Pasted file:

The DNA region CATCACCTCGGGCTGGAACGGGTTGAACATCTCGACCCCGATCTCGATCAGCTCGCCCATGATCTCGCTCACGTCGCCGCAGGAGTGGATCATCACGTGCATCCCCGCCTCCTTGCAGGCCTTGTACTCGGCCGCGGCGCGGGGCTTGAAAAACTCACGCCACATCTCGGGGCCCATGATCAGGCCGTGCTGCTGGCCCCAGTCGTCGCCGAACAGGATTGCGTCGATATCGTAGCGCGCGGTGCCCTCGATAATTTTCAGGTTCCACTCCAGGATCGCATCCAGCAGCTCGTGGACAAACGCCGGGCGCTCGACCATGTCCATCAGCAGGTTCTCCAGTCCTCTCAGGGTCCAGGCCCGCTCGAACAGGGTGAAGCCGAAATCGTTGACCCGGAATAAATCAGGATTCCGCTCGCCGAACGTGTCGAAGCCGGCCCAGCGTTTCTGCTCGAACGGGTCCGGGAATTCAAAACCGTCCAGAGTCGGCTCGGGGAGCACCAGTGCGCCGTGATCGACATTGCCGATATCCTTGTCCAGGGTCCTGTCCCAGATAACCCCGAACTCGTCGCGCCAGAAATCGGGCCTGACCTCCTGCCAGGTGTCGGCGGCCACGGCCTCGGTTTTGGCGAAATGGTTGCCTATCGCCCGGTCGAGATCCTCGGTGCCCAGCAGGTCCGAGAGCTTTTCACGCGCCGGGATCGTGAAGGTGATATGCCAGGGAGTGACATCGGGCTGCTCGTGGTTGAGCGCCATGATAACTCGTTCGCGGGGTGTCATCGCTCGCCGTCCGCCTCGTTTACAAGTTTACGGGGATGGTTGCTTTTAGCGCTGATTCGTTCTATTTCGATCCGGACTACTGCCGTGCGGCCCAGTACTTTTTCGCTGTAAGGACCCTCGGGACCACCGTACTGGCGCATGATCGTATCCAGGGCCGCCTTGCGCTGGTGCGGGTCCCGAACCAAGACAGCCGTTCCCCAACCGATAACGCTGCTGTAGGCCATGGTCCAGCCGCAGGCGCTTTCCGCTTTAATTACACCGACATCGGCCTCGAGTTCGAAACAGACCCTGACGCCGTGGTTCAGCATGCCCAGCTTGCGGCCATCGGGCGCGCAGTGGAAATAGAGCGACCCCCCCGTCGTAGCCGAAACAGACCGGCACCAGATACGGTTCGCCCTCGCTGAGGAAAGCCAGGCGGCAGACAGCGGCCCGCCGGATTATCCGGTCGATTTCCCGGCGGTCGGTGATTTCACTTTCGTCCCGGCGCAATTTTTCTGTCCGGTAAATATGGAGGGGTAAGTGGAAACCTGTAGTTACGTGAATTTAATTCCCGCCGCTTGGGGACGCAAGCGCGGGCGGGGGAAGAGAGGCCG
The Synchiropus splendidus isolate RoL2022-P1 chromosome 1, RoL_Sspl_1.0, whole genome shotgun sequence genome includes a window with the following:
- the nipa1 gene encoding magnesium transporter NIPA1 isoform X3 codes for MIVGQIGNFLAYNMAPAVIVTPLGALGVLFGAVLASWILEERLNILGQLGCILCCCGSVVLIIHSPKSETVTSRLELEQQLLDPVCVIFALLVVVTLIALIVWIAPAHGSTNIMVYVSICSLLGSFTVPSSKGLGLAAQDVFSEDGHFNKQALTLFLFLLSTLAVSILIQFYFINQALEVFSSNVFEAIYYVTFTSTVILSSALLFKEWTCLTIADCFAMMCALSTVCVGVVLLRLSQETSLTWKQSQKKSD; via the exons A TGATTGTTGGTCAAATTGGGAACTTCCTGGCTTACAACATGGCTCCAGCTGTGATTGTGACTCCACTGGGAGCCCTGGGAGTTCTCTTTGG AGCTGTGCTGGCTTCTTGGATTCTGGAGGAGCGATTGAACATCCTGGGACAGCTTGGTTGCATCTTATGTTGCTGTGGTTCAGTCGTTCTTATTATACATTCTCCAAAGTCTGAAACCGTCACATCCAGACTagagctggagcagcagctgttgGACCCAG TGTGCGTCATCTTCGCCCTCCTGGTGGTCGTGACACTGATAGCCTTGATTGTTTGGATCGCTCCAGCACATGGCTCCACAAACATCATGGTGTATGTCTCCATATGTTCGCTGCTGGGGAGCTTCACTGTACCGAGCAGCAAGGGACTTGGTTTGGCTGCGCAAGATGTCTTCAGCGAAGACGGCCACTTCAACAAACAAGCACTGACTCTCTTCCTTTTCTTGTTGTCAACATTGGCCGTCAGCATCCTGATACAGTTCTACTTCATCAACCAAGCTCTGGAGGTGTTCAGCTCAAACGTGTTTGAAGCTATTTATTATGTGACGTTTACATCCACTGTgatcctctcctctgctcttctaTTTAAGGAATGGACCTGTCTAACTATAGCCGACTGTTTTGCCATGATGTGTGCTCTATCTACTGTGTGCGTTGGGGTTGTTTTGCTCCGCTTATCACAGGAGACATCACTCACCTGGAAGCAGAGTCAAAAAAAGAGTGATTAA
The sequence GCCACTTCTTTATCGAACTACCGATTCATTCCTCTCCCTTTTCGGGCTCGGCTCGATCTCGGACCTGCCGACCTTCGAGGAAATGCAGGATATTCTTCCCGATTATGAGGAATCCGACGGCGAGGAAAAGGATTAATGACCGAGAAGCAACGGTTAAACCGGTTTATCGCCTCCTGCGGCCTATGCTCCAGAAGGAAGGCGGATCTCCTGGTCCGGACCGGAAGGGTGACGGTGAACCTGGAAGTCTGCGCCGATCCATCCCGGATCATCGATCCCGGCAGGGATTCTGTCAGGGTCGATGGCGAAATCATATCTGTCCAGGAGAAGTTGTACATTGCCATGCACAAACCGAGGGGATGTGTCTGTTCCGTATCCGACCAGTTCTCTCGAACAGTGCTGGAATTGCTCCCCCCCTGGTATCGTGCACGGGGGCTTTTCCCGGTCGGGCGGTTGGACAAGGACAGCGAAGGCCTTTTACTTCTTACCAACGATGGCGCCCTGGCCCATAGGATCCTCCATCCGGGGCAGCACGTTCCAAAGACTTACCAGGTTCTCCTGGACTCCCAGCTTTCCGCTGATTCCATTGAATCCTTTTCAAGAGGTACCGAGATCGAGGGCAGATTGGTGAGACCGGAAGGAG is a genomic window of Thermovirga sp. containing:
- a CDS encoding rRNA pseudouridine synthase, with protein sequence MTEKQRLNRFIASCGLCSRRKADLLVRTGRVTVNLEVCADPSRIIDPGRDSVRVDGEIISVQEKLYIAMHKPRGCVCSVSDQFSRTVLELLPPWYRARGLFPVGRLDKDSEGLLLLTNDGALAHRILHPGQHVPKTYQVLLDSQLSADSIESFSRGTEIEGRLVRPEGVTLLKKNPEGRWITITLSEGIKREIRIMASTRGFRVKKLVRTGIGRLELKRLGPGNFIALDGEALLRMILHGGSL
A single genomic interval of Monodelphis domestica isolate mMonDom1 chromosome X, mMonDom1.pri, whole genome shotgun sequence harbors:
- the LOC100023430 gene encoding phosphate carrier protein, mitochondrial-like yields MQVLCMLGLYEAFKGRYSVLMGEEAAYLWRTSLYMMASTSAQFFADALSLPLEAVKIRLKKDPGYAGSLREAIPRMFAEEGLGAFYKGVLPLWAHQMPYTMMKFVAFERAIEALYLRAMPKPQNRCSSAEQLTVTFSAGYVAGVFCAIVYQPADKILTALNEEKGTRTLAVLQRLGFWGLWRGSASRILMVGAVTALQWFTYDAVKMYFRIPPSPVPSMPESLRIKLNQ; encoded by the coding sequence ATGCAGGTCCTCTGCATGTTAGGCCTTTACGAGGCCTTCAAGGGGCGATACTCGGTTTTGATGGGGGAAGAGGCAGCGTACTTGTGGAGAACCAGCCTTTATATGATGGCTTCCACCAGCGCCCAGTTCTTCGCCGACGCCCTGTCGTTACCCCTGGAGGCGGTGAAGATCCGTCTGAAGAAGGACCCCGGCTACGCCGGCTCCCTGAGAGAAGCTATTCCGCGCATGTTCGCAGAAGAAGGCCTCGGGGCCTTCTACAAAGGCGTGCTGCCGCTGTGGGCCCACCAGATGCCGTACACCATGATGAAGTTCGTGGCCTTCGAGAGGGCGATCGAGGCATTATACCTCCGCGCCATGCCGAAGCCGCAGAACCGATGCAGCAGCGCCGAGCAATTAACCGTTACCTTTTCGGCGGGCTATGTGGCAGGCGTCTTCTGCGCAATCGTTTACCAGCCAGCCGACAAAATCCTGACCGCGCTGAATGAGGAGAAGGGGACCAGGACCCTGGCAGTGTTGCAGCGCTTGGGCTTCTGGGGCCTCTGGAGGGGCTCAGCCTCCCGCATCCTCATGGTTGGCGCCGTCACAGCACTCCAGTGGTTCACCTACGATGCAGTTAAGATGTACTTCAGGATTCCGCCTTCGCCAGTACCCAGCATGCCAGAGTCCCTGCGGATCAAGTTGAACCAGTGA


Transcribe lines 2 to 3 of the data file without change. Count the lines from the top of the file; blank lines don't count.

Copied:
The Synchiropus splendidus isolate RoL2022-P1 chromosome 1, RoL_Sspl_1.0, whole genome shotgun sequence genome includes a window with the following:
- the nipa1 gene encoding magnesium transporter NIPA1 isoform X3 codes for MIVGQIGNFLAYNMAPAVIVTPLGALGVLFGAVLASWILEERLNILGQLGCILCCCGSVVLIIHSPKSETVTSRLELEQQLLDPVCVIFALLVVVTLIALIVWIAPAHGSTNIMVYVSICSLLGSFTVPSSKGLGLAAQDVFSEDGHFNKQALTLFLFLLSTLAVSILIQFYFINQALEVFSSNVFEAIYYVTFTSTVILSSALLFKEWTCLTIADCFAMMCALSTVCVGVVLLRLSQETSLTWKQSQKKSD; via the exons A TGATTGTTGGTCAAATTGGGAACTTCCTGGCTTACAACATGGCTCCAGCTGTGATTGTGACTCCACTGGGAGCCCTGGGAGTTCTCTTTGG AGCTGTGCTGGCTTCTTGGATTCTGGAGGAGCGATTGAACATCCTGGGACAGCTTGGTTGCATCTTATGTTGCTGTGGTTCAGTCGTTCTTATTATACATTCTCCAAAGTCTGAAACCGTCACATCCAGACTagagctggagcagcagctgttgGACCCAG TGTGCGTCATCTTCGCCCTCCTGGTGGTCGTGACACTGATAGCCTTGATTGTTTGGATCGCTCCAGCACATGGCTCCACAAACATCATGGTGTATGTCTCCATATGTTCGCTGCTGGGGAGCTTCACTGTACCGAGCAGCAAGGGACTTGGTTTGGCTGCGCAAGATGTCTTCAGCGAAGACGGCCACTTCAACAAACAAGCACTGACTCTCTTCCTTTTCTTGTTGTCAACATTGGCCGTCAGCATCCTGATACAGTTCTACTTCATCAACCAAGCTCTGGAGGTGTTCAGCTCAAACGTGTTTGAAGCTATTTATTATGTGACGTTTACATCCACTGTgatcctctcctctgctcttctaTTTAAGGAATGGACCTGTCTAACTATAGCCGACTGTTTTGCCATGATGTGTGCTCTATCTACTGTGTGCGTTGGGGTTGTTTTGCTCCGCTTATCACAGGAGACATCACTCACCTGGAAGCAGAGTCAAAAAAAGAGTGATTAA